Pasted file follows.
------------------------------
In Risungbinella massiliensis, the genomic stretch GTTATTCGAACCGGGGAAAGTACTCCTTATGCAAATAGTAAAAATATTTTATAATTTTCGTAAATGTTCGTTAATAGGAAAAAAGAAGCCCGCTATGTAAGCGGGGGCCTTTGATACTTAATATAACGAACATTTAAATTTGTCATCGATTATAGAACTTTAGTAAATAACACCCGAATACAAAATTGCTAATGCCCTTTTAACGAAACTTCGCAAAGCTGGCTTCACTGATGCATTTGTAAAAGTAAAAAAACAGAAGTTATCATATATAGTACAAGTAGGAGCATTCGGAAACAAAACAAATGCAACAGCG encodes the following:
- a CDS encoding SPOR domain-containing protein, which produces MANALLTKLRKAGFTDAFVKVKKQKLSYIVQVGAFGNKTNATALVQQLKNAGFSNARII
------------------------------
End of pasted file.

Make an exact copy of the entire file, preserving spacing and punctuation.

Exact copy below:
In Risungbinella massiliensis, the genomic stretch GTTATTCGAACCGGGGAAAGTACTCCTTATGCAAATAGTAAAAATATTTTATAATTTTCGTAAATGTTCGTTAATAGGAAAAAAGAAGCCCGCTATGTAAGCGGGGGCCTTTGATACTTAATATAACGAACATTTAAATTTGTCATCGATTATAGAACTTTAGTAAATAACACCCGAATACAAAATTGCTAATGCCCTTTTAACGAAACTTCGCAAAGCTGGCTTCACTGATGCATTTGTAAAAGTAAAAAAACAGAAGTTATCATATATAGTACAAGTAGGAGCATTCGGAAACAAAACAAATGCAACAGCG encodes the following:
- a CDS encoding SPOR domain-containing protein, which produces MANALLTKLRKAGFTDAFVKVKKQKLSYIVQVGAFGNKTNATALVQQLKNAGFSNARII